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Insights at the intersection of tech touch & human touch within healthcare

  • Writer's pictureStephen Jannise

Celebrating Trailblazing Women in HIT

Part III: Pamela Duncan, Ph.D.

Founder & Clinical Advisor, Care Directions

Professor, Neurology, Wake Forest School of Medicine

At this year’s HIMSS Conference, we’re raising a caffeinated toast to female innovators in health IT as part of the HIT Like a Girl Pod Coffee Networking Event.

Leading up to the event—and in recognition of this year’s International Women’s Day theme, #EmbraceEquity—we’re featuring conversations with some of our favorite women in healthcare. We’ve asked these trailblazers to share insights about the challenges facing healthcare today and the solutions that will define its future.

In Part III of this series, we’re highlighting Pamela Duncan, Ph.D., Founder & Clinical Advisor at Care Directions and Professor of Neurology at Wake Forest School of Medicine. We hope you’ll enjoy these conversations and join us at HIMSS for an inspirational morning of connection and inspiration!

Share something interesting about yourself that others may not know.

I started playing golf in the past few years and now it has become a frequent pastime for me. I wish I had taken it up a long time ago.

What is the most pressing frustration that clinicians have with regard to healthcare technology?

There has been an explosion of health technology applications, yet many of those solutions were developed without consideration for patients’ functional and social abilities to actually use the technology effectively. On the care team side, these applications are generating a great deal of data. But without an effective process for organizing and integrating this data, they can overwhelm clinicians instead of driving usable insights.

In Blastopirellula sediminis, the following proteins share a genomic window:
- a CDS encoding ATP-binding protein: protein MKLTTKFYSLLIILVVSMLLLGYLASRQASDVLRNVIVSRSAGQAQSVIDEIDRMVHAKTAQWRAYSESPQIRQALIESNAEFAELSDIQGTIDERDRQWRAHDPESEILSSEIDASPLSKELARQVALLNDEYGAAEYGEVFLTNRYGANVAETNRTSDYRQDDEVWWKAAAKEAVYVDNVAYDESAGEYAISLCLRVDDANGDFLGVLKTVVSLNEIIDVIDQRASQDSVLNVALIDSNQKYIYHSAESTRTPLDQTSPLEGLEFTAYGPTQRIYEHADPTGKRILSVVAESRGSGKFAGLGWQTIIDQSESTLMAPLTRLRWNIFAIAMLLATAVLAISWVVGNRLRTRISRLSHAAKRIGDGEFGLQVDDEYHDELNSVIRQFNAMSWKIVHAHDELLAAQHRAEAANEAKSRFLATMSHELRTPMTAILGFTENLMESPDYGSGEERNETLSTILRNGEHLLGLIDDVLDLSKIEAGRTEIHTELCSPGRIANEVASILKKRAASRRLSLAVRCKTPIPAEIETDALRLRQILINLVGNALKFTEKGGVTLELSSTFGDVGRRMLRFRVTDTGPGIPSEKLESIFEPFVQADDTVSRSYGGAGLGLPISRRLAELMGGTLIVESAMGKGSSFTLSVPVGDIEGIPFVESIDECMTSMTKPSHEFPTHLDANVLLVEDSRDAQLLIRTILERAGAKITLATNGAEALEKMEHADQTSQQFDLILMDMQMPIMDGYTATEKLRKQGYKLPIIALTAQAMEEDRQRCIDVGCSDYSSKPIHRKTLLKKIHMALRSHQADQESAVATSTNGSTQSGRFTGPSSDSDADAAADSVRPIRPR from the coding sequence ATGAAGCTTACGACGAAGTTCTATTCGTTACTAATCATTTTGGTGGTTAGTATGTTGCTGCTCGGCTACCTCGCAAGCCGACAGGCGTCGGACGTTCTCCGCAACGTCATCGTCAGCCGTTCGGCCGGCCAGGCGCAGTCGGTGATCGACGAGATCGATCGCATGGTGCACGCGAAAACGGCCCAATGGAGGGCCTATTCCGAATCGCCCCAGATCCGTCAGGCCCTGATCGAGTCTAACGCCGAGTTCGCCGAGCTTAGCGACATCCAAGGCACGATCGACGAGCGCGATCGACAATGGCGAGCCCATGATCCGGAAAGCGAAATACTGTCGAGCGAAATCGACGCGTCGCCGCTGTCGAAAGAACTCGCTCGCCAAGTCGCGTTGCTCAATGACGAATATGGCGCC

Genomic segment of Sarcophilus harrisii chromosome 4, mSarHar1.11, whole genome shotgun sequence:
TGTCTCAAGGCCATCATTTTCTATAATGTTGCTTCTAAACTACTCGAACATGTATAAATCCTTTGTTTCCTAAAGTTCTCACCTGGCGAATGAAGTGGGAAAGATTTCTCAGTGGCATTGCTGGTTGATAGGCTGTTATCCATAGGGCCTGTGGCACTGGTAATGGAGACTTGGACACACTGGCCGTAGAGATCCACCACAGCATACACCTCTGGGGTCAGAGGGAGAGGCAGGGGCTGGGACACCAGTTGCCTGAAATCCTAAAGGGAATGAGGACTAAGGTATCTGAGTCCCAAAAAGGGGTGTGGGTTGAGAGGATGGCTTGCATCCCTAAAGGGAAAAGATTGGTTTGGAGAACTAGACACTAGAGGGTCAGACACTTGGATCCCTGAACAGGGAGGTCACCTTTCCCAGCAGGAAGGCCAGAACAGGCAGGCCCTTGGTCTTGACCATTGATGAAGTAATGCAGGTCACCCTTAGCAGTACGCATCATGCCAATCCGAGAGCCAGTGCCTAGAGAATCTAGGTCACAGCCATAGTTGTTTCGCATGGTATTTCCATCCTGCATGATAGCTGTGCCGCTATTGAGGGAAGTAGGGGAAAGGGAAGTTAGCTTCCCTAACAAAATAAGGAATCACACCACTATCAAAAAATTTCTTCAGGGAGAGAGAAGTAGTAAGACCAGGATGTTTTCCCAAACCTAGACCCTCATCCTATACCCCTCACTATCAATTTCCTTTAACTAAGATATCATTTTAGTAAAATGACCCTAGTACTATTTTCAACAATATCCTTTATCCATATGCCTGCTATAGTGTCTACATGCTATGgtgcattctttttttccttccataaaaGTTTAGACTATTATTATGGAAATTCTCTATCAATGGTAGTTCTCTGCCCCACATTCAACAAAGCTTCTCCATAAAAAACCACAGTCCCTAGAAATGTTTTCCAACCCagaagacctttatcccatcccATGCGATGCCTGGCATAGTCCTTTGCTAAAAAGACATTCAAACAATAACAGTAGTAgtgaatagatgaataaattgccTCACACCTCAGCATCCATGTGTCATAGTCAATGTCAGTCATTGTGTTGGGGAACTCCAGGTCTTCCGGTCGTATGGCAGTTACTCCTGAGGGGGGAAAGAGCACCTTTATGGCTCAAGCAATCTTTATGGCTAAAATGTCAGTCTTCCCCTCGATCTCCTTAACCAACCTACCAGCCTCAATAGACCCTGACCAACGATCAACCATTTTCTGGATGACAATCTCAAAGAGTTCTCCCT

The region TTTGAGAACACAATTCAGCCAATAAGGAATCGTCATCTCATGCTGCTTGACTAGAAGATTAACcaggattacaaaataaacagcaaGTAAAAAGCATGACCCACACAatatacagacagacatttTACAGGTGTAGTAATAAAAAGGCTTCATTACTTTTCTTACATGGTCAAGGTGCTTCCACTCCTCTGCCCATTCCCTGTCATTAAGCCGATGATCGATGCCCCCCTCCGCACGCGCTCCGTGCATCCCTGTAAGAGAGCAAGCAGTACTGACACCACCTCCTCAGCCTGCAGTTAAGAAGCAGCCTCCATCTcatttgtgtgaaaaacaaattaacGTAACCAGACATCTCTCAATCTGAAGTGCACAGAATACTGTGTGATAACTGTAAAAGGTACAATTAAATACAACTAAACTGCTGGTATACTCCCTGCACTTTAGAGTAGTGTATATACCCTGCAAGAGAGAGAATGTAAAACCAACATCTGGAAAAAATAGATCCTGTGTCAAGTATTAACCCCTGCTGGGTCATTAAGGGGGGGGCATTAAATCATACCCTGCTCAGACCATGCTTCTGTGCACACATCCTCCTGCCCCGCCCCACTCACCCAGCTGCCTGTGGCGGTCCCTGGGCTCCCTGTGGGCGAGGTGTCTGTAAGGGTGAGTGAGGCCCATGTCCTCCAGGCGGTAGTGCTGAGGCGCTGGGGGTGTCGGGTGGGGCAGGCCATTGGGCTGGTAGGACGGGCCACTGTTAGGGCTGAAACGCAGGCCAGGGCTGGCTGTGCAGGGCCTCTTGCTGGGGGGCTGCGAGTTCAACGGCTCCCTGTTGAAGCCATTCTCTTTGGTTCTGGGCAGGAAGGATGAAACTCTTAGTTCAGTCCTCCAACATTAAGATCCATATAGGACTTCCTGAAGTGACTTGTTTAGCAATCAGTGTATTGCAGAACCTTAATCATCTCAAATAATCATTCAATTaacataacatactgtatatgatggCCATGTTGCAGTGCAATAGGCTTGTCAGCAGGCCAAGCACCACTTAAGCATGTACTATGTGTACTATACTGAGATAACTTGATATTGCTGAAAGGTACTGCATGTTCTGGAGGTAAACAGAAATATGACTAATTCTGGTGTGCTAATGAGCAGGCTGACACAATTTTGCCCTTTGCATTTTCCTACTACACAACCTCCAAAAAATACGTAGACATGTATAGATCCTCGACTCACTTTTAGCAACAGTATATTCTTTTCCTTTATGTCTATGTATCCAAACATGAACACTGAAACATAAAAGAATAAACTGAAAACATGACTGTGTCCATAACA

Within healthcare technology, what do you believe has the most potential to drive meaningful change?

Virtual care has great potential to close long-standing care gaps, but only if the technology is truly accessible and user-friendly for all. We have to be able to personalize these solutions for the patient's and caregiver's needs and abilities.

In honor of International Women’s Day 2023 (and this year’s theme of #EmbraceEquity), how can healthcare technology support equity?

Equity requires customization for diverse conditions, social environments and abilities. Health technology that is simply designed with great user interfaces could improve access to care and self-managed care. In addition, health technology can provide useful data to support clinicians in engaging and guiding patients through a successful care journey. For example, instead of one in-office blood pressure measure that is influenced by white coat syndrome, community-based blood pressure monitoring would be more valid and a source of immediate patient feedback. The same is true for physical activity monitoring and medication management.


If you'll be at HIMSS23, we hope you'll join us to raise a toast to the power of female collaboration on Tuesday at 7:00 AM in partnership with HIT Like A Girl Pod. Learn more and register here.


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